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Controller advice

Posted: Thu Aug 09, 2007 3:45 pm
by pyoorkate
Right, Nikki suggested I ring Curtis and have a chat to them about the controller for the Enfield; I'm assuming here it needs replacement.

The Enfield as I understand it has a 10kW Series DC motor and is a 48Volt vehicle as standard.

Having spoken to Curtis they do no suitable controller; were we to have a fit of monetary spending and turn the Enfield into a 72V vehicle (which I understand is just hunky dory with the motor) we can use a Curtis 1221. Obviously then there's a lot of other sundry work.

Does anyone have any controller recommendations for the Enfield running on it's standard 48V - because I reckon that getting away with upgrading it is pushing our luck somewhat.

Posted: Thu Aug 09, 2007 4:00 pm
by electricvehicles
Why not use a Curtis 1209 48-72 Volt controller fitted with a PB6 pot box, and a an albright SW202 changeover contactor for forward/reverse select?
Controller is rated at 400A and will easily handle the motor.
Just as it happens I have a new Curtis 1209 controller going spare :lol:
And can supply all the necessary hardware that is needed

Posted: Thu Aug 09, 2007 8:01 pm
by pyoorkate
The reason I didn't go with a 1209 was because the Curtis engineers reckoned they didn't do a suitable controller; or is that an old controller they no longer make?

Posted: Thu Aug 09, 2007 9:42 pm
by EVguru
Experience from several people has shown that a 400 Amp controller is entirely inadequate for an Enfield. Going to 72 volt means you can at least use a 550 Amp 1231C (As fitted to the famous 'Sugarlump'), which just about gives reasonable acceleration. Some people don't like electronic controllers in their Enfields at all, becuse the performance is not as good as the original contactor controller. Acceleration is quite good at 1500 Amp (momentary!). Some of the original Electricity Council Enfields were fitted with 1200 Amp Cableform controllers I think.

I've got a line on Italian controllers up to 800 amp, that would work on 48 Volt or higher, but I'll have to look the link up at work.

My Apologies

Posted: Mon Aug 13, 2007 8:51 am
by electricvehicles
Sorry I thought the Enfield was running on 72V. 1209 controller will be OK at 72V but not at 48V You would be needing a controller peaking at 750A. To my knowledge I dont know of anyone who makes one, well not off the shelf. I do know of a few people who can upgrade their 600A controllers but warranty is an issue. One option might be to use the good old fashioned Cableform MK SCR Controller. Commonly used on milk floats, nice simple open frame design and upgradable by fitting additional SCRs and up rated diodes etc. But warranty and reliabily might be an issue.
Sorry I cant be of more help.

Posted: Mon Aug 13, 2007 9:38 am
by EVguru
I repeat, even at 72 volt, Enfield owners who have tried the 1209 have found the acceleration inadequate. You would probably also experience overheating of the controller.

This company in Italy sells high current low voltage controllers;

I've no direct experience with their products, but I'd go for at least the 800 Amp model to replace a contactor controller.

An SCR controller is an option, but they tend to give 10-15% less range than a Mosfet controller and the whining and growling can be a real problem in a passenger vehice. A milkfloat would usually only use the controller to smooth the acceleration and then run at full throttle with the controller effectively bypassed. A passenger vehicle is likely to spend a lot of time being driven at part throttle and the controller noise can become VERY anoying.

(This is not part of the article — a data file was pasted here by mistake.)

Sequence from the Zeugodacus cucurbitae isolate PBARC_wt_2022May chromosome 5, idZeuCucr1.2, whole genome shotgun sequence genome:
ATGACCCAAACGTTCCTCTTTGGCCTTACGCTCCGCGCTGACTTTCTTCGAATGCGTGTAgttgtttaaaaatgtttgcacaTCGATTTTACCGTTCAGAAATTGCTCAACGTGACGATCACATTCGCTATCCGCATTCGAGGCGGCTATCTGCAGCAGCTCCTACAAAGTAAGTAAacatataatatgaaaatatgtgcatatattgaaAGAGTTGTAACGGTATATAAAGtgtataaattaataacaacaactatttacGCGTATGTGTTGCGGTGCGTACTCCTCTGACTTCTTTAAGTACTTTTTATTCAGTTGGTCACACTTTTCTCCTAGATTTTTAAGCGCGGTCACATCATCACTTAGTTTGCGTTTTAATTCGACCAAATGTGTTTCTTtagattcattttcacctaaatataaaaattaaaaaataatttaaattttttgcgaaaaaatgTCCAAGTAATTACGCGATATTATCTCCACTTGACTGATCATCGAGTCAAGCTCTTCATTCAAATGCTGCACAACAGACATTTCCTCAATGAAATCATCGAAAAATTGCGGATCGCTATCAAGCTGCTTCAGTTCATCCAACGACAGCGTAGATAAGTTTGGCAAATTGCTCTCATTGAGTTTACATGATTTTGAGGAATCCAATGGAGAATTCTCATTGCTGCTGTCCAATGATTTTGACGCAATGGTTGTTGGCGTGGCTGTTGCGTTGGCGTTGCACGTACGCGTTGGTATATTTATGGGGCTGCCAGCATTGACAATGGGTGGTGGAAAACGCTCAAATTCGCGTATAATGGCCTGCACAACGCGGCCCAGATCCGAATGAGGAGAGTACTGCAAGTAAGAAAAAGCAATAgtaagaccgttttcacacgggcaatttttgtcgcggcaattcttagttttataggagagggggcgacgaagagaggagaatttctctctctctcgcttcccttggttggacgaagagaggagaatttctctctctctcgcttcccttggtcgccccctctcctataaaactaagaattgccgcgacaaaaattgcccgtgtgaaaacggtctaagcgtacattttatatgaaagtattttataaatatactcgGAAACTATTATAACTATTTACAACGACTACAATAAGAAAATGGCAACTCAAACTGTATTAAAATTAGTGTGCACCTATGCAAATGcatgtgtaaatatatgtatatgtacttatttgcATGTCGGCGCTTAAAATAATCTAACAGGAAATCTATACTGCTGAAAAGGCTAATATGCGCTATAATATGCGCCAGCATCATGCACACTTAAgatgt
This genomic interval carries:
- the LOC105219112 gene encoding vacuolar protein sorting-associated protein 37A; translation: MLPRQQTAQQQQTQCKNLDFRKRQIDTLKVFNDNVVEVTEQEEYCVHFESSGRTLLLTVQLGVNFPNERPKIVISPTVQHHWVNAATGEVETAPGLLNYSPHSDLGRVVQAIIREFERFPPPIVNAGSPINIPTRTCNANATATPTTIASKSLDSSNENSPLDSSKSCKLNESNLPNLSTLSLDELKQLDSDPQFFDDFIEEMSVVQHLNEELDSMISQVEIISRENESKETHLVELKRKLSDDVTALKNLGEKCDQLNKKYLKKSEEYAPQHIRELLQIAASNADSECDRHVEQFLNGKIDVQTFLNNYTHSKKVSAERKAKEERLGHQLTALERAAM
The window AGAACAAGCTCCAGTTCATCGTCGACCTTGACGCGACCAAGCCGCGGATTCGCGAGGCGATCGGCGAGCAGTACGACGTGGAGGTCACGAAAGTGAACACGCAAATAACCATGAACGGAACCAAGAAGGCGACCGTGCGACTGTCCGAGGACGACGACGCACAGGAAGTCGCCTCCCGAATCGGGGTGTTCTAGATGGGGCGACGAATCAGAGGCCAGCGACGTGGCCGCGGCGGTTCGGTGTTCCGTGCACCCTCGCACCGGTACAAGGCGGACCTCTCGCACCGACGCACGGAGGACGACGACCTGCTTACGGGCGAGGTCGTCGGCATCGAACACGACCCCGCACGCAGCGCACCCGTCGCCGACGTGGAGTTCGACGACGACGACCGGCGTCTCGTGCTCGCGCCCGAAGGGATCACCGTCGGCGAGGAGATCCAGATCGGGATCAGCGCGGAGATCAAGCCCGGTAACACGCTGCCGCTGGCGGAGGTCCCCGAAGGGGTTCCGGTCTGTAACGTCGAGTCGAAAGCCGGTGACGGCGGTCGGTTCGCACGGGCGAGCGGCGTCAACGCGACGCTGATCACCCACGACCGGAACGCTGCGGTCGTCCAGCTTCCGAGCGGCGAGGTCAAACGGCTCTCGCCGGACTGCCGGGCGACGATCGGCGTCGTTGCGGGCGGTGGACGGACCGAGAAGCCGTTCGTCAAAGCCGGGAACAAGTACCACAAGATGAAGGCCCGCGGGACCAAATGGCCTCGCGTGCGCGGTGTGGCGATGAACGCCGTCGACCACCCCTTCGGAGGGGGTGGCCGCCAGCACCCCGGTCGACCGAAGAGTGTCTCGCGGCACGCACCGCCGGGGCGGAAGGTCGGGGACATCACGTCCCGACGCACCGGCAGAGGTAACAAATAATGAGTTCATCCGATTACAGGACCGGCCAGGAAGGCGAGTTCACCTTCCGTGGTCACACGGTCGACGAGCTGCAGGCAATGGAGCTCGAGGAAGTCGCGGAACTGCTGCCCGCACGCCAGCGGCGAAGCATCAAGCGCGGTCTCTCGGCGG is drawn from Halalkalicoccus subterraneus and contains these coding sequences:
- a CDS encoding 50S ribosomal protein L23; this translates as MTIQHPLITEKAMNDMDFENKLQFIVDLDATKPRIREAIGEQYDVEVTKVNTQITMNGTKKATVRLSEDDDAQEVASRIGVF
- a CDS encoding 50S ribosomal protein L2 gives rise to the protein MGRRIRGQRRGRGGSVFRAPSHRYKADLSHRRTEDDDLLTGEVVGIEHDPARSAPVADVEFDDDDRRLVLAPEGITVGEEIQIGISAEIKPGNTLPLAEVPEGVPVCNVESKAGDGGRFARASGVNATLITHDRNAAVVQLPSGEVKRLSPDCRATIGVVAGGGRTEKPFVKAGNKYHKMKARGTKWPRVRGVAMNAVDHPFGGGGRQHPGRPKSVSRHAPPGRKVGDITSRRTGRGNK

If the insurance company will only sanction direct replacements, then the original contactors can probably be repaired. The contacts can be replaced or re-faced and the energising coils can be replaced or even re-wound if necessary.

There's a further approach that was used in EV racing before high current controllers became available. The field coils of the motor are split into two sets and also the connections to the brushes. Two Curtis controllers can them be used on the same motor with the trottles (mechanically) in parallel.

Posted: Mon Aug 13, 2007 8:29 pm
by pyoorkate
Well, at this stage it looks like the insurance company want to write it off as an uneconomical to repair vehicle. So, plan is to agree a purchase price with them; let them write it off, and then we'll have some money to play with.

Get it fixed, engineer's report, and back on the road.

...I wonder if we can 72 volt it :)

Kate E

Posted: Mon Aug 13, 2007 8:55 pm
by qdos
Not surprised at the Insurance company's write off decision as most claims wind up being over £1500 for a minor fender bender regardless of how minor it is. That's what happens when insurance forks out for anything even a pet dog's vet bill. The prices just go up cos someone else pays.

Basically any car that's over 10 years old will be a write off if there's any form of claim on it. Insurance is a con. Make sure you get to keep the car it's not theirs unless you sell it to them. Out of interest who is it that you are insured with?

Posted: Mon Aug 13, 2007 9:07 pm
by pyoorkate
Well, it's partially our fault. My mum insured it for way too little; it should have been agreed value 3000+, my mum did it for the purchase price :-(

It's Footman James.

Really though, I expected this and am quite happy with this outcome.

Posted: Mon Aug 13, 2007 9:11 pm
by qdos
A happy outcome is a good outcome :)